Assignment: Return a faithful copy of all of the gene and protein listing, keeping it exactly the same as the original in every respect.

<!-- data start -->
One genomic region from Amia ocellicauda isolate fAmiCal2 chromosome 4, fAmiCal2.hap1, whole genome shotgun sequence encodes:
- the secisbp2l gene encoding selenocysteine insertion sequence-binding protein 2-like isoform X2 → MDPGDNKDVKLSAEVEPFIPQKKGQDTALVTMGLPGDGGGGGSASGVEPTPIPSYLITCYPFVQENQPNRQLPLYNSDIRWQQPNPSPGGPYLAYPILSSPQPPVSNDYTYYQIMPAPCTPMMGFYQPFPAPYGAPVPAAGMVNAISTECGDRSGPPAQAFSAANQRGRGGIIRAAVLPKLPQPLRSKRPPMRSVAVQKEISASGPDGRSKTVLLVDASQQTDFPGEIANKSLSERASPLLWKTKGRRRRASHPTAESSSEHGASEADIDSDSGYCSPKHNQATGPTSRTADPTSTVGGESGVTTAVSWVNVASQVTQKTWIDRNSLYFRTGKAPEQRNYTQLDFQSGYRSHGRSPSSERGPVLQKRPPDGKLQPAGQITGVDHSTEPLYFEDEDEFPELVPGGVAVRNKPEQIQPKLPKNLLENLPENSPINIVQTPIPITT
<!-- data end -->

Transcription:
One genomic region from Amia ocellicauda isolate fAmiCal2 chromosome 4, fAmiCal2.hap1, whole genome shotgun sequence encodes:
- the secisbp2l gene encoding selenocysteine insertion sequence-binding protein 2-like isoform X2 → MDPGDNKDVKLSAEVEPFIPQKKGQDTALVTMGLPGDGGGGGSASGVEPTPIPSYLITCYPFVQENQPNRQLPLYNSDIRWQQPNPSPGGPYLAYPILSSPQPPVSNDYTYYQIMPAPCTPMMGFYQPFPAPYGAPVPAAGMVNAISTECGDRSGPPAQAFSAANQRGRGGIIRAAVLPKLPQPLRSKRPPMRSVAVQKEISASGPDGRSKTVLLVDASQQTDFPGEIANKSLSERASPLLWKTKGRRRRASHPTAESSSEHGASEADIDSDSGYCSPKHNQATGPTSRTADPTSTVGGESGVTTAVSWVNVASQVTQKTWIDRNSLYFRTGKAPEQRNYTQLDFQSGYRSHGRSPSSERGPVLQKRPPDGKLQPAGQITGVDHSTEPLYFEDEDEFPELVPGGVAVRNKPEQIQPKLPKNLLENLPENSPINIVQTPIPITT